Hovhannavank is a medieval monastery located in the Hovhannavan Village about 6km north of Ashtarak. It resides on the right bank of Kasagh River, from where opens a scenic view of Mount Ara.
The monastery has been presumably established in the early 4th century by Gregory the Illuminator (Grigor Lusavorich). Today, only its ruins remain. The oldest structure of Hovhannavank is the Surb Grigor basilica erected in the 5th century, which has been repeatedly renovated over the centuries.
The basilica houses one of the few iconostases in Armenia. From the south, it is adjoined by the ruins of the 4th-century church of the first Christians, which has probably been built at the site of a pagan temple.
The main temple of the monastery is Surb Karapet built in 1216-1221 by prince Vache Vachutyan. It belongs to the cross-dome architectural style and features two-level chapels at its every corner. Particularly remarkable is the temple’s chess layout with black and red stones.
Surb Karapet is richly ornamented, the main element of its decorations being a bas-relief of Jesus and “wise and unwise maidens.” In this depiction, Jesus is portrayed sitting on a throne in the center. With his right hand, he blesses wise maiden humbly looking at him, while his left hand censures the unwise maiden who turned their backs on him.
A four-pillar gavit has been attached to the church in 1250. It featured a belfry-rotunda measuring 6.5m in diameter, which makes it the biggest structure of its kind in Armenia. The belfry was built after the gavit, possibly in 1270 during a renovation.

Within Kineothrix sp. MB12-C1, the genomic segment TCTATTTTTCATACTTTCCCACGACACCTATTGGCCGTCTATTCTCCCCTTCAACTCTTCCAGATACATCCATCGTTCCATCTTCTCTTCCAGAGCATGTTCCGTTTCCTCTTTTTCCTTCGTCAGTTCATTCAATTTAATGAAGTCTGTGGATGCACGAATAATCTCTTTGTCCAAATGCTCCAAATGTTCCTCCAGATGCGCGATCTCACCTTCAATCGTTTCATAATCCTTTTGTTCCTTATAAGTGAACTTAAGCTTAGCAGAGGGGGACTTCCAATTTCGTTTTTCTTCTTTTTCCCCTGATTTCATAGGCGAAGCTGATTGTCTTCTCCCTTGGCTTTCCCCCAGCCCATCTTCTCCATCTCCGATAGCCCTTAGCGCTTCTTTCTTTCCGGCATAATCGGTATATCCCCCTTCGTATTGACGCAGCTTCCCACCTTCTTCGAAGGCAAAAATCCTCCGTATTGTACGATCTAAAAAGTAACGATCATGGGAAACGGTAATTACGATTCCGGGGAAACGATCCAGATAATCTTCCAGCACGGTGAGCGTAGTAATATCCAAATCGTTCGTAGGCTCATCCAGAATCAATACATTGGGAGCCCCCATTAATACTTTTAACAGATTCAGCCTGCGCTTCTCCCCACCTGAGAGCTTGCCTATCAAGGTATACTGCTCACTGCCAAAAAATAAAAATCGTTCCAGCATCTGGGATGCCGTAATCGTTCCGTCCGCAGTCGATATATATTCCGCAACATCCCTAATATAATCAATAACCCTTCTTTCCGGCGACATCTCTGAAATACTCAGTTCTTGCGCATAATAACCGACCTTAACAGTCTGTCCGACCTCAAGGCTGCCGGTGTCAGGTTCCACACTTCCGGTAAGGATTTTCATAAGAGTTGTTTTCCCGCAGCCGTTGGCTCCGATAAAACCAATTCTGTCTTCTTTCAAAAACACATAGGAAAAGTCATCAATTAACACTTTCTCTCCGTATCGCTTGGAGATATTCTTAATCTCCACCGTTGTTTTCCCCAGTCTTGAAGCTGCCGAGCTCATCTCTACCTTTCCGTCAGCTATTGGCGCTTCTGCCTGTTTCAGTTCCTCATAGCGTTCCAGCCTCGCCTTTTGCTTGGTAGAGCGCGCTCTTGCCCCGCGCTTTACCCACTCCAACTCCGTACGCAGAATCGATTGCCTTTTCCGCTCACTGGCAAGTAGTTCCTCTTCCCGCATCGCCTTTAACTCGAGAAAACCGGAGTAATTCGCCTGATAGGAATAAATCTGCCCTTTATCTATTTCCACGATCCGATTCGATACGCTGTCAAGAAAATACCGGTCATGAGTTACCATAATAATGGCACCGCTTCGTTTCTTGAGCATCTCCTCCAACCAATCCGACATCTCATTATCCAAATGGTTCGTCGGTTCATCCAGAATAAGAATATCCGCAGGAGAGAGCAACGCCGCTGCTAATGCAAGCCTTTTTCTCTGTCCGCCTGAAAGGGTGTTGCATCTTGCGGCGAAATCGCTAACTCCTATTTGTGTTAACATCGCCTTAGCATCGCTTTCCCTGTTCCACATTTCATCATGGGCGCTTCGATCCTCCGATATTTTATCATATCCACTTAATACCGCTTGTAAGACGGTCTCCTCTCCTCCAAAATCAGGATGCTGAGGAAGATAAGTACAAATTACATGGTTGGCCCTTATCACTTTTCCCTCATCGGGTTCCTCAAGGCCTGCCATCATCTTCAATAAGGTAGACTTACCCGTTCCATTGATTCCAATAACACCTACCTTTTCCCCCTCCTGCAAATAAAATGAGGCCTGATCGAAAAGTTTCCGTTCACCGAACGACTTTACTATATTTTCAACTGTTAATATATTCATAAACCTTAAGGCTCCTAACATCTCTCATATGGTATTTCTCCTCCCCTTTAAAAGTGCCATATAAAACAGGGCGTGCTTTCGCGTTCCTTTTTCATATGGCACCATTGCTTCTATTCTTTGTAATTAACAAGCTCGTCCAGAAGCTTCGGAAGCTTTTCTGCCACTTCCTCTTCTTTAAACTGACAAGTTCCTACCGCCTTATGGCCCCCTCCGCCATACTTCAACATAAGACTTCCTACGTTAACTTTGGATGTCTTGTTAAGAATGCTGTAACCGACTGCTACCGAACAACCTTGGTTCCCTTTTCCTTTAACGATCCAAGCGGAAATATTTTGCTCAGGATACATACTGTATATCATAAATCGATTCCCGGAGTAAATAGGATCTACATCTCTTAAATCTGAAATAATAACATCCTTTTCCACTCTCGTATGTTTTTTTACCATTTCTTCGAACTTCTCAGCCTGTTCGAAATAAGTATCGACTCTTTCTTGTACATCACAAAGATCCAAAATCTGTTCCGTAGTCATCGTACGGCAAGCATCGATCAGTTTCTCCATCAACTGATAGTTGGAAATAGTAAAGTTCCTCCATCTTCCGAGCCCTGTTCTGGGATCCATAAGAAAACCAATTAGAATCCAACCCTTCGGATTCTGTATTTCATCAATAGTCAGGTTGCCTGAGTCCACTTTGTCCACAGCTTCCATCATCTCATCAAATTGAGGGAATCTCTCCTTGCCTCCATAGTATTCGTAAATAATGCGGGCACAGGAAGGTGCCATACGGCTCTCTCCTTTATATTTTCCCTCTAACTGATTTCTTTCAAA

The vestibule of the temple boasts astonishing khachkars and bas-reliefs. The southern wall of the temple, as well as its high dome on a 12-side tholobate were ruined in a 1919 earthquake. Between 1970 and 1990, the monastery underwent a major reconstruction, during which these elements were restored. Apart from the wall and the high dome, the remains of the 12th-13th-century fortress walls with towers as well as ancient gravestones are preserved in the monastery.
There is one legend connected to this monastery. When the hordes of invaders barged in Armenia and headed to the monastery devastating everything on their way, monastery’s abbot decided to drown himself in the nearby river to not see how the monastery falls and how his brethren are killed.
But God didn’t allow this – the waters of the river didn’t accept the abbot, and he walked on the river’s surface as if it was firm ground. Tamerlane witnessed the miracle and told the abbot, “As you showed us such a marvelous sign, ask whatever you want.” The abbot answered, “Give me as many of my people as the church can accommodate.”
Tamerlane agreed. But although he brought a large number of people, all of them entered the monastery. Surprised Tamerlane peeked into the church only to see that everyone inside turned into doves and fled away…